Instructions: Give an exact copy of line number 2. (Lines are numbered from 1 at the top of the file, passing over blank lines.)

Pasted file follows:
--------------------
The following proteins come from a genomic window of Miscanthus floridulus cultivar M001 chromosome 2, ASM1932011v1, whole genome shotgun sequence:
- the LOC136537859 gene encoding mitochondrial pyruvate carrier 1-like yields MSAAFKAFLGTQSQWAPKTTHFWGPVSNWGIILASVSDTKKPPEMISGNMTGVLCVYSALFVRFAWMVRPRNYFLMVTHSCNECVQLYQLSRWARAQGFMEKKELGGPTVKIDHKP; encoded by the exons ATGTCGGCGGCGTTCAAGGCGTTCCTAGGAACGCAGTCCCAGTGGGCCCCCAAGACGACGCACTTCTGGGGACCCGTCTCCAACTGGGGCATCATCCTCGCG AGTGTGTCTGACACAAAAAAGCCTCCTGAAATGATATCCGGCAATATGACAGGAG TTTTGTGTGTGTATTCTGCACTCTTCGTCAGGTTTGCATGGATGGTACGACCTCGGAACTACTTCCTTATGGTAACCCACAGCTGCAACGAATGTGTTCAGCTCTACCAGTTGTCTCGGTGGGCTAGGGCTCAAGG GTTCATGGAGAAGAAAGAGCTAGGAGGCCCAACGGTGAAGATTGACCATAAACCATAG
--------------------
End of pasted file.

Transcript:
- the LOC136537859 gene encoding mitochondrial pyruvate carrier 1-like yields MSAAFKAFLGTQSQWAPKTTHFWGPVSNWGIILASVSDTKKPPEMISGNMTGVLCVYSALFVRFAWMVRPRNYFLMVTHSCNECVQLYQLSRWARAQGFMEKKELGGPTVKIDHKP; encoded by the exons ATGTCGGCGGCGTTCAAGGCGTTCCTAGGAACGCAGTCCCAGTGGGCCCCCAAGACGACGCACTTCTGGGGACCCGTCTCCAACTGGGGCATCATCCTCGCG AGTGTGTCTGACACAAAAAAGCCTCCTGAAATGATATCCGGCAATATGACAGGAG TTTTGTGTGTGTATTCTGCACTCTTCGTCAGGTTTGCATGGATGGTACGACCTCGGAACTACTTCCTTATGGTAACCCACAGCTGCAACGAATGTGTTCAGCTCTACCAGTTGTCTCGGTGGGCTAGGGCTCAAGG GTTCATGGAGAAGAAAGAGCTAGGAGGCCCAACGGTGAAGATTGACCATAAACCATAG